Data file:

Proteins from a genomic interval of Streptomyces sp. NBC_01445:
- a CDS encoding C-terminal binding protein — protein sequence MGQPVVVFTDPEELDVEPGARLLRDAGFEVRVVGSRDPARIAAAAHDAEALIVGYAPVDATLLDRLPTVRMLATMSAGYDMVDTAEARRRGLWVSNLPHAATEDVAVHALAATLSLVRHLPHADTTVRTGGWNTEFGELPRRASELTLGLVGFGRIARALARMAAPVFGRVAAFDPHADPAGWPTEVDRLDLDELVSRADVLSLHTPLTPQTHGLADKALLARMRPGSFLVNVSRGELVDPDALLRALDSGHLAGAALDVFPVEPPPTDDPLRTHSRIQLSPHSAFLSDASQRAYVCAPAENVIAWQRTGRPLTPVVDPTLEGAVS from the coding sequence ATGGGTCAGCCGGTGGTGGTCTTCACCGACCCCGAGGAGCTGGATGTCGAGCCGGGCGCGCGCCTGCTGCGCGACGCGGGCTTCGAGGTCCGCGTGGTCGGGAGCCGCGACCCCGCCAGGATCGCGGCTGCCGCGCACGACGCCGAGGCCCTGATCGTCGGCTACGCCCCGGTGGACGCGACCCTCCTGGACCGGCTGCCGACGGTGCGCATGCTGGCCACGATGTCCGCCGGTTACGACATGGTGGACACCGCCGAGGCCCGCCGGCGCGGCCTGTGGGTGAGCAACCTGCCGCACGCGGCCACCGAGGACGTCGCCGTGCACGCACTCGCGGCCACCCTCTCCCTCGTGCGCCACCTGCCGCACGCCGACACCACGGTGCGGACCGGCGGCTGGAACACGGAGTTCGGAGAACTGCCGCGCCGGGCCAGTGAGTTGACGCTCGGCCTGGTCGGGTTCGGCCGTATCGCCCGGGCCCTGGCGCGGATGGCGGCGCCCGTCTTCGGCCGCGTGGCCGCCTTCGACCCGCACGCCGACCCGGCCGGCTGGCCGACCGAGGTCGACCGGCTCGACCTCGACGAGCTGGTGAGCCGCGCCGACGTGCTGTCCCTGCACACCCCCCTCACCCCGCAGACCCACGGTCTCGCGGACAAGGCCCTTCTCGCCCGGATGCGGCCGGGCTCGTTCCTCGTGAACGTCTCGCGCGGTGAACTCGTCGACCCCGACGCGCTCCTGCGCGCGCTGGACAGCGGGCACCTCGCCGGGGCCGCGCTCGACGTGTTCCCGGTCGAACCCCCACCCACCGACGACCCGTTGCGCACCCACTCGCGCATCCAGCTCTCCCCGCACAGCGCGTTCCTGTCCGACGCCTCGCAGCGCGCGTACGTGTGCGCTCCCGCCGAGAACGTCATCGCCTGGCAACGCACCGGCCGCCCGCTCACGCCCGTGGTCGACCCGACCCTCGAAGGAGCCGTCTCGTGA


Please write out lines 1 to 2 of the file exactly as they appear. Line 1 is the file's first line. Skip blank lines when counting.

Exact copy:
Proteins from a genomic interval of Streptomyces sp. NBC_01445:
- a CDS encoding C-terminal binding protein — protein sequence MGQPVVVFTDPEELDVEPGARLLRDAGFEVRVVGSRDPARIAAAAHDAEALIVGYAPVDATLLDRLPTVRMLATMSAGYDMVDTAEARRRGLWVSNLPHAATEDVAVHALAATLSLVRHLPHADTTVRTGGWNTEFGELPRRASELTLGLVGFGRIARALARMAAPVFGRVAAFDPHADPAGWPTEVDRLDLDELVSRADVLSLHTPLTPQTHGLADKALLARMRPGSFLVNVSRGELVDPDALLRALDSGHLAGAALDVFPVEPPPTDDPLRTHSRIQLSPHSAFLSDASQRAYVCAPAENVIAWQRTGRPLTPVVDPTLEGAVS from the coding sequence ATGGGTCAGCCGGTGGTGGTCTTCACCGACCCCGAGGAGCTGGATGTCGAGCCGGGCGCGCGCCTGCTGCGCGACGCGGGCTTCGAGGTCCGCGTGGTCGGGAGCCGCGACCCCGCCAGGATCGCGGCTGCCGCGCACGACGCCGAGGCCCTGATCGTCGGCTACGCCCCGGTGGACGCGACCCTCCTGGACCGGCTGCCGACGGTGCGCATGCTGGCCACGATGTCCGCCGGTTACGACATGGTGGACACCGCCGAGGCCCGCCGGCGCGGCCTGTGGGTGAGCAACCTGCCGCACGCGGCCACCGAGGACGTCGCCGTGCACGCACTCGCGGCCACCCTCTCCCTCGTGCGCCACCTGCCGCACGCCGACACCACGGTGCGGACCGGCGGCTGGAACACGGAGTTCGGAGAACTGCCGCGCCGGGCCAGTGAGTTGACGCTCGGCCTGGTCGGGTTCGGCCGTATCGCCCGGGCCCTGGCGCGGATGGCGGCGCCCGTCTTCGGCCGCGTGGCCGCCTTCGACCCGCACGCCGACCCGGCCGGCTGGCCGACCGAGGTCGACCGGCTCGACCTCGACGAGCTGGTGAGCCGCGCCGACGTGCTGTCCCTGCACACCCCCCTCACCCCGCAGACCCACGGTCTCGCGGACAAGGCCCTTCTCGCCCGGATGCGGCCGGGCTCGTTCCTCGTGAACGTCTCGCGCGGTGAACTCGTCGACCCCGACGCGCTCCTGCGCGCGCTGGACAGCGGGCACCTCGCCGGGGCCGCGCTCGACGTGTTCCCGGTCGAACCCCCACCCACCGACGACCCGTTGCGCACCCACTCGCGCATCCAGCTCTCCCCGCACAGCGCGTTCCTGTCCGACGCCTCGCAGCGCGCGTACGTGTGCGCTCCCGCCGAGAACGTCATCGCCTGGCAACGCACCGGCCGCCCGCTCACGCCCGTGGTCGACCCGACCCTCGAAGGAGCCGTCTCGTGA